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By Roger Choudhury

I like preferred stocks because I can smooth out the bumps and erratic moves of the market through consistent dividend payments. Also, these instruments do not ebb and flow drastically like common shares and equities. Sophisticated investors should keep in mind that companies aim to make the dividend payments to avoid credit rating downgrades.

Below, I focus on insurance companies because of consistent premiums from their clients. I take care to mention those at or below par value or call price, which is the dollar amount that you get after maturity is reached. Generally speaking, you should avoid instruments that trade significantly above par value, because you end up losing the gap between what you paid for and the par value or call price. With the Fed targeting 0%-0.25% for the federal funds rate and slowing global economic growth, you ought to consider the following:

AEGON (NYSE:AEG) (6.375% perpetual)

Earnings are due out February 17 on this pension and insurance behemoth and I think the numbers will look good for the full year. The current year estimate is for $0.43 cents. I think that with aging demographics in Europe and the U.S. and lots of job cuts and changes to pension plans, Aegon has racked up significant fees from pension plans and premiums from its insurance divisions. Going forward, I think the life and term insurance businesses will remain stable. The investment and asset management businesses will be lackluster given competition from larger players like Fidelity and Vanguard on the institutional side, however Aegon's sticky relationships will help it through the current environment. This all bodes well for the preferred shares, which could see some upward movement.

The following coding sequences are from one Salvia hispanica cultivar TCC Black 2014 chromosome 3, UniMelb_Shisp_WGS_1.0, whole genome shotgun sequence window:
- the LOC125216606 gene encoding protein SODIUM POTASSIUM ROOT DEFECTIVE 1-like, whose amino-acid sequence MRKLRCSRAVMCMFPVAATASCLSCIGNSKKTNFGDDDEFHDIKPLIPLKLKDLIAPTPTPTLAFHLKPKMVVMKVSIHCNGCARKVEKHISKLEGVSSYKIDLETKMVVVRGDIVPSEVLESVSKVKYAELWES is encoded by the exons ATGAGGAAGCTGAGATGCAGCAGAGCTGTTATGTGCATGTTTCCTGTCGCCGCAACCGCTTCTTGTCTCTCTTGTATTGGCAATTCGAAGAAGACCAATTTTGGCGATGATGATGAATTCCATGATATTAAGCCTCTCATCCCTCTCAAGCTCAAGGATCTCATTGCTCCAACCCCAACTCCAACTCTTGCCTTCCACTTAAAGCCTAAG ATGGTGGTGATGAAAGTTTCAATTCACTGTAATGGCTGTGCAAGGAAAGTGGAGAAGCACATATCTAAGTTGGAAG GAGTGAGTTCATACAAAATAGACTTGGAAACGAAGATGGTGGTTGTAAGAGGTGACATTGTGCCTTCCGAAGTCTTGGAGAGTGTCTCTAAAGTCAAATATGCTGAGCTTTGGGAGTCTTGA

Recent Price $22.29 per share
Callable? Yes, at $25.00 per share, after June 14, 2015

Possible for 11.1% capital appreciation

Preferred Stock IPO May 2005
Dividends $ 0.3984375 per quarter

All payments made since inception

Next dividend payment should be on March 15

Record date is on March 1

Current yield 7.0%
S&P Rating BBB
52 week trading range $15.50 - 24.59
2009 lows ~$3 (from $26)
Ticker symbol (Yahoo! / Google / Fidelity) AEH

These are technically fixed-rate capital securities, which gives investors a combination of the features of corporate bonds and preferred stock. Unlike common and preferred stock dividends, these dividends are tax-deductible for the issuer.

In any case, these clarifications do not affect you much. Hone in on the dividend yield, and relative to the turbulent equity markets, there is a higher degree of capital safety. I recommend AEH to investors building their nest egg with a medium risk profile. Retirees should avoid this.

Aspen Insurance (NYSE:AHL) (5.625% Perpetual Preferred Income Equity Replacement Securities)

Aspen is a $2 billion insurer with a dividend yield of 2%. By comparison, the preferreds yield 5%. The company blasted past its latest estimates with little fanfare, earning a penny in its December 2011 quarter when a loss of $0.21 was expected. This company is quietly building out its U.S. insurance business, and the preferreds should benefit as cash flows increase. On an operating basis, the company saw approximately $340 million in cash flow on an operating basis over the last year. That number could double over the next five years on sales growth in Southern and Western U.S. markets. This bodes well for the preferreds.

Recent Price $55.00 per share
Callable? No, but par value is $50 per share
Preferred Stock IPO Dec 2005
Dividends $ 0.703125 per quarter

All payments made since inception

Next dividend payment should be on April 2

Record date is on March 15

Current yield 5.0%
S&P Rating BBB-
52 week trading range $48.00 - 57.35
2008 lows ~$24 (from $57)
Ticker symbol (Yahoo! / Google / Fidelity) AHL-P / AHL- / AHL/P

You may call this a traditional convertible preferred stock, but it has another technical term, as you can see above. These securities are not callable, but it does have a par value of $50 in the case of liquidation. The shares are senior to ordinary shares, and it pays out dividends monthly, just like generic preferred stocks.